To increase the challenge, decrease the amount of rest time between exercises or rounds. You can also try the full-body sandbag workout McGrath created at the end of this article.

Stand with feet hip-width apart, holding the sandbag by the side handles at chest level, with elbows bent. Step right foot forward and lower into a lunge.

As you lower, twist your torso to the right and extend arms to swing the sandbag toward right hip, keeping a 90-degree bend in right knee. Push through right heel to return to the starting position. Repeat on the other side.

Stand with feet hip-width apart and the sandbag racked behind your neck, holding it by the side handles. Step right foot back and lower into a lunge.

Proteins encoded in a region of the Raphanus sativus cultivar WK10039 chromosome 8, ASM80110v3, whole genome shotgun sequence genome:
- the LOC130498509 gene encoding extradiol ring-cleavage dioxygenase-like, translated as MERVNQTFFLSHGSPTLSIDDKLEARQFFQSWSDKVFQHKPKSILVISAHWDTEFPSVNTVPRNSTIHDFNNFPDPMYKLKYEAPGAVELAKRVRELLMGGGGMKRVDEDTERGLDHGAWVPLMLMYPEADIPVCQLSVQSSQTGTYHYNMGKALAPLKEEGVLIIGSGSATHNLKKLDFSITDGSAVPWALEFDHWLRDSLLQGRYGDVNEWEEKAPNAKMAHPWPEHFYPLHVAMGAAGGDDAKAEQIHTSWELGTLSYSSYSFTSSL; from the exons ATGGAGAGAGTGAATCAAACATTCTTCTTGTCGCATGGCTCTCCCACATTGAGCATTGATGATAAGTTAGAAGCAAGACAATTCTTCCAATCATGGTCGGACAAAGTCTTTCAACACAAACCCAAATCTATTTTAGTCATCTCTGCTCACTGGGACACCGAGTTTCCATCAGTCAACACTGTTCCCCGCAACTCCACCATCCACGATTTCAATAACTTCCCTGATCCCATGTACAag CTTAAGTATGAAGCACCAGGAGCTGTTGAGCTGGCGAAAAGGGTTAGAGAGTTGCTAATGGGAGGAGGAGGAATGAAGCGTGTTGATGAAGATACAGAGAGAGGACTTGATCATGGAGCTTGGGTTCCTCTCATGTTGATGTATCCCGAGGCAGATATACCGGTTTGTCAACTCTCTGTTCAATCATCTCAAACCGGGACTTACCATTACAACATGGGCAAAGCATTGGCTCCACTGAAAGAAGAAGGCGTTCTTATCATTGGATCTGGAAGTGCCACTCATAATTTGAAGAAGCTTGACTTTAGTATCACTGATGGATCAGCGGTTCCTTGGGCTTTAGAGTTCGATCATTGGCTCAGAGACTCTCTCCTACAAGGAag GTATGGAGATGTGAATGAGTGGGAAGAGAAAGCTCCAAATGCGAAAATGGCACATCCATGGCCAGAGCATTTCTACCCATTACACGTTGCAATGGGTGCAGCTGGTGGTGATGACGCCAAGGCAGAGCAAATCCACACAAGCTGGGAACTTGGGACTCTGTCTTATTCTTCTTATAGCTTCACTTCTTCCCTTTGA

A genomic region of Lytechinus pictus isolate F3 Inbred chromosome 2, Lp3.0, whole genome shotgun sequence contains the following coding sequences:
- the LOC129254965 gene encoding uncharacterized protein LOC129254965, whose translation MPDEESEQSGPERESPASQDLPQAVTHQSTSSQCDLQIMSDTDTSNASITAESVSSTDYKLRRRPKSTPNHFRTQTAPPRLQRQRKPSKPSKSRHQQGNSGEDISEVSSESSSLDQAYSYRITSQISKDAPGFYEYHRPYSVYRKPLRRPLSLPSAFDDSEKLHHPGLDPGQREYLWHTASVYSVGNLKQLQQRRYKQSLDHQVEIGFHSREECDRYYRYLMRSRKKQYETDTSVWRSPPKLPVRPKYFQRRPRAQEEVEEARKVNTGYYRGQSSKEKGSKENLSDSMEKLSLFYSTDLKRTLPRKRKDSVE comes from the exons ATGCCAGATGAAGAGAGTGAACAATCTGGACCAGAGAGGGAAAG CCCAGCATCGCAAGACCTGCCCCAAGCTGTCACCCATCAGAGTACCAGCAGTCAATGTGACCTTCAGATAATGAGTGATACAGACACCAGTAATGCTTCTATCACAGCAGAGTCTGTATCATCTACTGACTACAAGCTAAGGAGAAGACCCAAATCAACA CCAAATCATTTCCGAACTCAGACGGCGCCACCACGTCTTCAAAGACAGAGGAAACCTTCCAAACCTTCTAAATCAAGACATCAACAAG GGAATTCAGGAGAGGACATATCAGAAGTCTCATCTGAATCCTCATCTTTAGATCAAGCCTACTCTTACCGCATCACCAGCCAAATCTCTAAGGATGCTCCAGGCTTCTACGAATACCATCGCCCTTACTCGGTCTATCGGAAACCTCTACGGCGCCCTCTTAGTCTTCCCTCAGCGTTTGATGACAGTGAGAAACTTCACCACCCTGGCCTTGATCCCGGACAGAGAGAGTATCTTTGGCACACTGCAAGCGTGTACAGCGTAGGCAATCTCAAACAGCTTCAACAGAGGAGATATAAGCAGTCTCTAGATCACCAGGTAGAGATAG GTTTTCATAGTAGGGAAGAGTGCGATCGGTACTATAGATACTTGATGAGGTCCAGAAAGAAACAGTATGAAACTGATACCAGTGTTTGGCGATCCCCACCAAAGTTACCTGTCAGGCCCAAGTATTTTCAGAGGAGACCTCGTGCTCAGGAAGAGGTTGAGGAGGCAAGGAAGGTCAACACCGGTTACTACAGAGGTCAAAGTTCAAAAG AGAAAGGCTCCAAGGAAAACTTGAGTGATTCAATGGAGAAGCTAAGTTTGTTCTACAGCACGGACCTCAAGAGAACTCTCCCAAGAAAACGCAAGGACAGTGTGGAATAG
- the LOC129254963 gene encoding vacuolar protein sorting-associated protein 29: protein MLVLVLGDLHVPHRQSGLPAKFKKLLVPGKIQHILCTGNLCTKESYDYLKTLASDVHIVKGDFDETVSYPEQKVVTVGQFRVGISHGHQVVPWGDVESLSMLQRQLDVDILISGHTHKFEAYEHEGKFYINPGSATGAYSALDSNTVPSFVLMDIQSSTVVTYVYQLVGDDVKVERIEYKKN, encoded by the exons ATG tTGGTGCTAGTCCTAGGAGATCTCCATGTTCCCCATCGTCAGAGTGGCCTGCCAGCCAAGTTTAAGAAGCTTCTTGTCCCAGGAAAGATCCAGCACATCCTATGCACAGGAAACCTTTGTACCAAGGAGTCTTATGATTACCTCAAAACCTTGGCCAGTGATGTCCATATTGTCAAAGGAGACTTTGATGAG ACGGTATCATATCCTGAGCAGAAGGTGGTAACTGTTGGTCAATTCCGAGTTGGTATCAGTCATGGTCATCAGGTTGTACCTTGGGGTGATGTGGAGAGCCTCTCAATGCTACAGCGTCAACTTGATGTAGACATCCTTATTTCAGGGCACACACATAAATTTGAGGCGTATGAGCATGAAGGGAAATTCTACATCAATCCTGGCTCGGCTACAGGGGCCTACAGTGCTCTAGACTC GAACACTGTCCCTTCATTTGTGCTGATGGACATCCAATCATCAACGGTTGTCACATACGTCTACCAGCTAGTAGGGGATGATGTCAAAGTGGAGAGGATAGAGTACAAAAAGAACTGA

Press through left heel to rise back up to the starting position. With a flat back and a microbend in your knees, send hips straight back and lower chest toward the floor to engage hamstrings, glutes, lower back, and core. Don’t round your shoulders as you lower.

Complete all reps on one side, then switch sides.

Stand with feet together, holding the sandbag by the side handles. Take a big step to the left with left foot and send hips back to lower into a side lunge. Check that left knee is in line with toes and that feet don’t turn out.

Drive through left foot to return to center and use that momentum to lift your arms and flip the bag over your fists as you raise it overhead. Reverse the flip and lower the bag to return to the starting position.

Complete all reps on one side, then switch sides.